If you work in the field of accessibility you will inevitably find yourself needing to refer to various disabilities, or to the people who have them. Politically correct language is not new, yet there is still a lot of confusion as to which terms are acceptable and which are not. And as if this were not enough, there are a host of clichés and idiomatic expressions that make mention – usually with negative connotations – of people with disabilities. So how do you discuss things like assistive technology and accessible documents while navigating what might feel like a linguistic minefield?
To put this another way, which terms should you use when referring to someone who can’t see, or who can’t access conventional print because of a disability? You’ll often hear document accessibility experts refer to people as “blind or partially-sighted” – a distinction that is helpful because blindness is a continuum. Note that the term “low vision” is often used in the education sector. Dyslexia and other learning disabilities are usually included in the more general term “cognitive disabilities”. Although these terms are completely acceptable, document accessibility is really about making information available to people who can’t access conventional print. A term that is becoming increasingly popular is “print disability”. One example is Australia’s governing body for braille, which is part of a larger organization known as the Round Table on Information Access for People with Print Disabilities. When registering for a service that involves accessible documents the requestor is often asked to provide “proof of a print disability”. This term is succinct and to the point. It covers any disability that might cause someone to require accessible documents and it keeps the focus on the issue of information access.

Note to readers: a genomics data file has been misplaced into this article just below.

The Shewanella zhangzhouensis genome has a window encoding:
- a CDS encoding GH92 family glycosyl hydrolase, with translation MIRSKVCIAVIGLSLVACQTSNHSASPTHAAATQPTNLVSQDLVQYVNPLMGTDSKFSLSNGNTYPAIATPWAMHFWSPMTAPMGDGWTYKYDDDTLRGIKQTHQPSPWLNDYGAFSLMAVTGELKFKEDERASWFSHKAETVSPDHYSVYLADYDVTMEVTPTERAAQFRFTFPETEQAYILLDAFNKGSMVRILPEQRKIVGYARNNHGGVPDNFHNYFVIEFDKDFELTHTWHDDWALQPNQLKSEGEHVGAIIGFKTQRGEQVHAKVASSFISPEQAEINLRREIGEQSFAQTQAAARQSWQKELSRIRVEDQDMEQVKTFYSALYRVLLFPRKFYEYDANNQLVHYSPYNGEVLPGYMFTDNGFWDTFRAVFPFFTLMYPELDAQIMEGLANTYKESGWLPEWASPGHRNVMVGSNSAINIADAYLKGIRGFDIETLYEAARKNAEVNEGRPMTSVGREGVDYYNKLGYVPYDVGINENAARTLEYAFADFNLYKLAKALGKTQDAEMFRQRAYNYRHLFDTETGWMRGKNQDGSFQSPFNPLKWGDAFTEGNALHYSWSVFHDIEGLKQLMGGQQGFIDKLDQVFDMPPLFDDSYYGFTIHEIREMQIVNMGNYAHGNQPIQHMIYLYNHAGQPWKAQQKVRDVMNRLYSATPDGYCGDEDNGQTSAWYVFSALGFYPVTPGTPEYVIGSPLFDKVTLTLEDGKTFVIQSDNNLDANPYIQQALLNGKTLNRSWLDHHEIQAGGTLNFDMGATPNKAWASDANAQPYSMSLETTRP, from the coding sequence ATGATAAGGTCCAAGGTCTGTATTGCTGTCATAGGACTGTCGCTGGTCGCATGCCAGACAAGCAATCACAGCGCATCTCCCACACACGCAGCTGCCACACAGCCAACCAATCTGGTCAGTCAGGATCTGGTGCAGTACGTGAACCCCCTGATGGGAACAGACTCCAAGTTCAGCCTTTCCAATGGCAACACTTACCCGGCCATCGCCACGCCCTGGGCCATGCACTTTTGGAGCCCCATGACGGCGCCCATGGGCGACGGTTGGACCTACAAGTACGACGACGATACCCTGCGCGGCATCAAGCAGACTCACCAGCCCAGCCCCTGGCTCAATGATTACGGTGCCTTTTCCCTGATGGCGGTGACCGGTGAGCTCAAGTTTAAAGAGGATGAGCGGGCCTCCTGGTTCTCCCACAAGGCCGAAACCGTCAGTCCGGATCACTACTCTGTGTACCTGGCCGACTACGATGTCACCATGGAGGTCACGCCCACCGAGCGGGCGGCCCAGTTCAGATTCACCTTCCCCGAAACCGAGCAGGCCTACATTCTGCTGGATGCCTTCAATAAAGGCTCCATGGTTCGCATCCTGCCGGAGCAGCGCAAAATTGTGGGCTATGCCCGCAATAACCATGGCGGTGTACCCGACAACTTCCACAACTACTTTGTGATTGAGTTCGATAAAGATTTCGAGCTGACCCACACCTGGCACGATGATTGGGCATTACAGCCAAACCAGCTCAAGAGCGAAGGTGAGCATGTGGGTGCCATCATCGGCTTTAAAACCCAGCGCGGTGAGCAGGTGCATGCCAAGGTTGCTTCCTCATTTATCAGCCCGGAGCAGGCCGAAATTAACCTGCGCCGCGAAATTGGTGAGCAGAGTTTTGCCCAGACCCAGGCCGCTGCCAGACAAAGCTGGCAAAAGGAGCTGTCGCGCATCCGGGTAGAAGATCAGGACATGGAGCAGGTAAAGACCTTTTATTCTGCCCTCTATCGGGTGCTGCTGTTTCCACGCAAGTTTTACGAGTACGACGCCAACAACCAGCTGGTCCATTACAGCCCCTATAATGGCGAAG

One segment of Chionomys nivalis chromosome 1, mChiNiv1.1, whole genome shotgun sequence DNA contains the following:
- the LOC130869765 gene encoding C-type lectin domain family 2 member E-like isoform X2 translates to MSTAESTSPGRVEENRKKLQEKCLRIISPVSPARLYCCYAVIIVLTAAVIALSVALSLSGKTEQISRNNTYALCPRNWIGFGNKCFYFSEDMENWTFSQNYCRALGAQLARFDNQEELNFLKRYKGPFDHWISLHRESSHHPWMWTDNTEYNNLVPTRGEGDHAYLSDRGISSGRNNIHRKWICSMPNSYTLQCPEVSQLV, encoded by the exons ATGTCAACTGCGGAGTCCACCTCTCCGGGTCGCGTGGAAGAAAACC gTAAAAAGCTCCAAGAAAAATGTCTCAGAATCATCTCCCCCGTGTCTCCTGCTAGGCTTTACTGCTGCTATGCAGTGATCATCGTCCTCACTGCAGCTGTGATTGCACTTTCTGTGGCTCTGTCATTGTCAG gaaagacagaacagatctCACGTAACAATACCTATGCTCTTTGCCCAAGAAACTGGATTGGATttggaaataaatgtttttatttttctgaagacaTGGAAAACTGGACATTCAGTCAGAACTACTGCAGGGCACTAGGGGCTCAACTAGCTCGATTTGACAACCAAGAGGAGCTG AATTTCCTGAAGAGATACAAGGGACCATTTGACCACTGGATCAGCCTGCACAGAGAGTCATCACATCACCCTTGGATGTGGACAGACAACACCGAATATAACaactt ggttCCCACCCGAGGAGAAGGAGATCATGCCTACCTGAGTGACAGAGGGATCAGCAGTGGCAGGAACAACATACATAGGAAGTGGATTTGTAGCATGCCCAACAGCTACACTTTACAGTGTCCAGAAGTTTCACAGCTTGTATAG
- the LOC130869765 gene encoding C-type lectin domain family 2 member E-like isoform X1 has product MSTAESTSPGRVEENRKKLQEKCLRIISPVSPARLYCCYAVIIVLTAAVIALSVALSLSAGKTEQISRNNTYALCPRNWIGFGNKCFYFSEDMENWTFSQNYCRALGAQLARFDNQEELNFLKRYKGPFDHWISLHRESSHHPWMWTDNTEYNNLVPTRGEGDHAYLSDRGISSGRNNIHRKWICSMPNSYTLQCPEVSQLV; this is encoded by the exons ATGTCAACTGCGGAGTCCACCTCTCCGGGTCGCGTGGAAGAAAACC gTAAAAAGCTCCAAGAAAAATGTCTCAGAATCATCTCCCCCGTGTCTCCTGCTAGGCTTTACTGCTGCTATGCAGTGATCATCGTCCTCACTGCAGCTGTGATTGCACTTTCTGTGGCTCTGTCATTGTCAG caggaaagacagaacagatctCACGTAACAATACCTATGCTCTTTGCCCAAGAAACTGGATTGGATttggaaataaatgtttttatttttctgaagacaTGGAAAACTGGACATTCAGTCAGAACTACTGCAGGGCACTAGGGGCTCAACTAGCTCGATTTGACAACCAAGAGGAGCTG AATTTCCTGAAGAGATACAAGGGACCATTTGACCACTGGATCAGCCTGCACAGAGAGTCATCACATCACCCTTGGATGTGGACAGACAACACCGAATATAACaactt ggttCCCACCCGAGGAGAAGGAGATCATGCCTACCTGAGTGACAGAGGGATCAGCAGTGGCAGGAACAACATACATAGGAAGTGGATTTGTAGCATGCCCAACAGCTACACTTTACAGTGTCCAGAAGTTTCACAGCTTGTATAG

This being said, politically correct language isn’t just about knowing the right words. Here are a few other things to keep in mind. People generally do not like to be defined by something that they’re not, (such as non-sighted). It’s also better to avoid terms like “impaired” or “challenged”. Some people are comfortable with “impairment” but others feel that it implies damage or even drunkenness. Calling someone “visually challenged” can make blindness sound like a triathalon and “differently-abled” just seems patronizing. Disability may seem too negative but it is the term used in legal definitions. Overall, though, most people don’t want you to panic about which words you’ll use or not use when you’re talking to them. Blind people (yes, we do refer to ourselves as blind) use words like “see” and “look” all of the time without giving them a second thought. The same is true for clichés and idiomatic expressions. While some in the blind community deliberately avoid expressions that are not complementary to blindness we also recognize that they are part of the language and are generally not meant to be taken literally.
Just to confuse things a little more, there is the issue of person-first language. The idea behind this is that people shouldn’t be defined by their disabilities. This is true, but it doesn’t always reflect the reality of how people with disabilities refer to themselves. While members of the disability community may have differing views on terminology, one thing we have in common is that we all want to be treated with dignity and respect. So if you have questions about what kind of language to use, ask someone who actually has the disability when possible. They can’t necessarily speak for the community as a whole, but they are certainly in the best position to tell you what it is like to be on the receiving end of disability language – politically correct or otherwise.